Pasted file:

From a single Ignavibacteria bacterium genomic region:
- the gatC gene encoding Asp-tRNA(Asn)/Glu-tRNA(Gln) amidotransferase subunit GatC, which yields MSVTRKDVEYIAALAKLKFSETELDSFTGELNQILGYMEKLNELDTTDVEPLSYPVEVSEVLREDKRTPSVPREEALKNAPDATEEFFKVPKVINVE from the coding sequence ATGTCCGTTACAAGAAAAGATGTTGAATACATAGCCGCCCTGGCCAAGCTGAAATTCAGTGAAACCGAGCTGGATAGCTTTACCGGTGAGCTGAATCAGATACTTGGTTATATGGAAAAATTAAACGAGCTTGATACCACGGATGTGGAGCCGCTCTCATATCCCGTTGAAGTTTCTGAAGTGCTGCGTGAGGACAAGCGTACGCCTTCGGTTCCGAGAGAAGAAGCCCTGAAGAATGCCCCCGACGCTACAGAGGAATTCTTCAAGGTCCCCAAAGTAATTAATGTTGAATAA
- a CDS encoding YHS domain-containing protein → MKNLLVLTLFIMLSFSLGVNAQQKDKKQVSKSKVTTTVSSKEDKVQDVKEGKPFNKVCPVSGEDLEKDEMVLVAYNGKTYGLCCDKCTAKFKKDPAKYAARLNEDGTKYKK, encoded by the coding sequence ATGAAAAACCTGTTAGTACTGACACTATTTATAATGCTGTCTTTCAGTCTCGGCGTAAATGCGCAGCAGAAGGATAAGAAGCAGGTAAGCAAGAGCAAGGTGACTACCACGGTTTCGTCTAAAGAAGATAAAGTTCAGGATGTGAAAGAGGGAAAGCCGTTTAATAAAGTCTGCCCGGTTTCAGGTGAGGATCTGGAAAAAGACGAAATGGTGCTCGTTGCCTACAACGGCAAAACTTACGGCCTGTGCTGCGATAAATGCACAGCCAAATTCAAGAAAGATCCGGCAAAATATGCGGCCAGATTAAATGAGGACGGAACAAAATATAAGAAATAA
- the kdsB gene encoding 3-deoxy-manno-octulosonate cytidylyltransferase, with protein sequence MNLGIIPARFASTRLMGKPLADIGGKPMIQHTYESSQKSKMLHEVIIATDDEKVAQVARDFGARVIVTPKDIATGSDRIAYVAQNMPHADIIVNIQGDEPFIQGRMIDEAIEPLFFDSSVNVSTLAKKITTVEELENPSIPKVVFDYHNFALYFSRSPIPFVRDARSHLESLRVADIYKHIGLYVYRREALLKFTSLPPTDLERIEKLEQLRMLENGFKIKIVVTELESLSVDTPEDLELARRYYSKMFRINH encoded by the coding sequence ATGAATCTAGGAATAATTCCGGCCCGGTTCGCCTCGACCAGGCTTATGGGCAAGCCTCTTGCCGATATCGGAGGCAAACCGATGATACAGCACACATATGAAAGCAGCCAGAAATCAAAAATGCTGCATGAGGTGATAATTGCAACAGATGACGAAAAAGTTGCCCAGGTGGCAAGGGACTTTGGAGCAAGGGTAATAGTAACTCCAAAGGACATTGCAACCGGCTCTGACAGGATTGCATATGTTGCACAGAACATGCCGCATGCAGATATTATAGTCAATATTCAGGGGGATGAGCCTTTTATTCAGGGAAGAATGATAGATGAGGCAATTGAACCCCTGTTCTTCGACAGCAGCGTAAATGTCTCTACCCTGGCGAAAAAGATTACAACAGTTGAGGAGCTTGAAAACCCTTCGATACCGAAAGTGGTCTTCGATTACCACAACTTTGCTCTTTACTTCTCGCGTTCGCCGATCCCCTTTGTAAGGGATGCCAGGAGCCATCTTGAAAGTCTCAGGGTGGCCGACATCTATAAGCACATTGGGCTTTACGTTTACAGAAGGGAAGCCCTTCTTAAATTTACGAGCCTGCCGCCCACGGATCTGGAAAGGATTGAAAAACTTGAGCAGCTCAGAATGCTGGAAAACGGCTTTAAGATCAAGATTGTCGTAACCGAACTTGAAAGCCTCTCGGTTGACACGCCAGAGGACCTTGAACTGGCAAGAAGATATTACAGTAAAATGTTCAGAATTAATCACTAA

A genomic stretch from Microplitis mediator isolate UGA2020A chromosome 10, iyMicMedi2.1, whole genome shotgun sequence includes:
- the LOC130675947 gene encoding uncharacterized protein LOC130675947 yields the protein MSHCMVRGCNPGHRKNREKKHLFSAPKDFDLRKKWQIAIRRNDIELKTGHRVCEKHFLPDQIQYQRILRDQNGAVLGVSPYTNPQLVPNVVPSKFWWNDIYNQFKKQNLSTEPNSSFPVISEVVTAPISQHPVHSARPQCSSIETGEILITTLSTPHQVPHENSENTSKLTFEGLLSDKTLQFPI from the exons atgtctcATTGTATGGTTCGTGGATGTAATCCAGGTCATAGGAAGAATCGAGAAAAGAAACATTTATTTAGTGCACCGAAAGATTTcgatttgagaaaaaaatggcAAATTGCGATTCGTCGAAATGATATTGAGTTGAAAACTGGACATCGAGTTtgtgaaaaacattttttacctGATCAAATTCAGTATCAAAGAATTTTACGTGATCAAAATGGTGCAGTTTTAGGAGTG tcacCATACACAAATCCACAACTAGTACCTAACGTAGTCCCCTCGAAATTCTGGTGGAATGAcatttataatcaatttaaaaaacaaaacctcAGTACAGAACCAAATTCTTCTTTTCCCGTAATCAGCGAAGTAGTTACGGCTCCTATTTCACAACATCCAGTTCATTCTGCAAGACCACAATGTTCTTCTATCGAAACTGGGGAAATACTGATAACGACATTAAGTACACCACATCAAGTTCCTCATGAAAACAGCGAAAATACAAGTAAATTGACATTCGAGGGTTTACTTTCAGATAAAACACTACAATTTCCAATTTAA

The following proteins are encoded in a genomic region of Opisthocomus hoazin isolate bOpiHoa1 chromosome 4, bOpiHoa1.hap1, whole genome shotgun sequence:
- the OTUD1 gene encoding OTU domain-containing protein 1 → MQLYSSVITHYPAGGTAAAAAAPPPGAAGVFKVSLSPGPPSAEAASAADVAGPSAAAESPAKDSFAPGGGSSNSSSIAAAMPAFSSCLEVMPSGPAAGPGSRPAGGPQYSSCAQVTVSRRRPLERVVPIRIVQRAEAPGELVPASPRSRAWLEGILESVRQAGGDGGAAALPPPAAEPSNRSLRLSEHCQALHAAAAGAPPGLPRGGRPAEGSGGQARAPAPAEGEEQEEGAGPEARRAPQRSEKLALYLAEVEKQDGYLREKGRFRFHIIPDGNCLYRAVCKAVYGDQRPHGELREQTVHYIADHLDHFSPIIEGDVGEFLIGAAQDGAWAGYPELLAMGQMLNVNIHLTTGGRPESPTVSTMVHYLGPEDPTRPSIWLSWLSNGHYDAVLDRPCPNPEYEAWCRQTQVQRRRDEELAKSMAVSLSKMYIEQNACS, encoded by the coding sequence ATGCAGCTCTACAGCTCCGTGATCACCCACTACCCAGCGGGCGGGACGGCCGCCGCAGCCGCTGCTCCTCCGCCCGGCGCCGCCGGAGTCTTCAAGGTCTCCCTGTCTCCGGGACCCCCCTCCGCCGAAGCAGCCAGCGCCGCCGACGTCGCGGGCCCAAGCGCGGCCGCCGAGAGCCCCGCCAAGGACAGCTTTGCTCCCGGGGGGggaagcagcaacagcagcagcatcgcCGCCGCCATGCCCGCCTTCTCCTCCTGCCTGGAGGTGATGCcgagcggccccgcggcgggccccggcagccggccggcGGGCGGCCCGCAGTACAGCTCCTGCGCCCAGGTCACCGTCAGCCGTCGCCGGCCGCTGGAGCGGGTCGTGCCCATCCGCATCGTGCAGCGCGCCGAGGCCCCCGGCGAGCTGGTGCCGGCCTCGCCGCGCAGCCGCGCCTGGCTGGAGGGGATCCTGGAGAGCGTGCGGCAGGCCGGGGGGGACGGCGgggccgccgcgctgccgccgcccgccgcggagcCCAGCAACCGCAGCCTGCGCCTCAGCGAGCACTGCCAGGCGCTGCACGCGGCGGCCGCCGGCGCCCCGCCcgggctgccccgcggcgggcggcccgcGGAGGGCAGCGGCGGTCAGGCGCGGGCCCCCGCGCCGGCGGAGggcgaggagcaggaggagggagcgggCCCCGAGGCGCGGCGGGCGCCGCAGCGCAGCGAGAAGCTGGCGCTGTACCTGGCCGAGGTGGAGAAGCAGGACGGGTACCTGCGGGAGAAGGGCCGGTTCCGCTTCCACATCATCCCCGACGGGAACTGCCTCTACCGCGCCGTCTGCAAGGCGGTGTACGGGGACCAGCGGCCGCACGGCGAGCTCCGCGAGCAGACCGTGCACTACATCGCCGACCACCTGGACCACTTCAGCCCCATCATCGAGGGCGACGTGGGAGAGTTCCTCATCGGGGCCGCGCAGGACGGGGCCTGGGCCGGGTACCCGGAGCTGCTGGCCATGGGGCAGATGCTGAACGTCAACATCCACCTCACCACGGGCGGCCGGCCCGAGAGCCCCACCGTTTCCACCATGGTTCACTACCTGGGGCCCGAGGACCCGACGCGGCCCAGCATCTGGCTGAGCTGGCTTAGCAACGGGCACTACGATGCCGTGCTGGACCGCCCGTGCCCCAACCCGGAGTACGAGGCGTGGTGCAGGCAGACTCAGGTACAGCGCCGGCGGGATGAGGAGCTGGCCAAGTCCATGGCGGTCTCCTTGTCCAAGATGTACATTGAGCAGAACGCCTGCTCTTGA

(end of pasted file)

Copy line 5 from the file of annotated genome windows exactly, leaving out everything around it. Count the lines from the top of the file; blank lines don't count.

A genomic stretch from Microplitis mediator isolate UGA2020A chromosome 10, iyMicMedi2.1, whole genome shotgun sequence includes: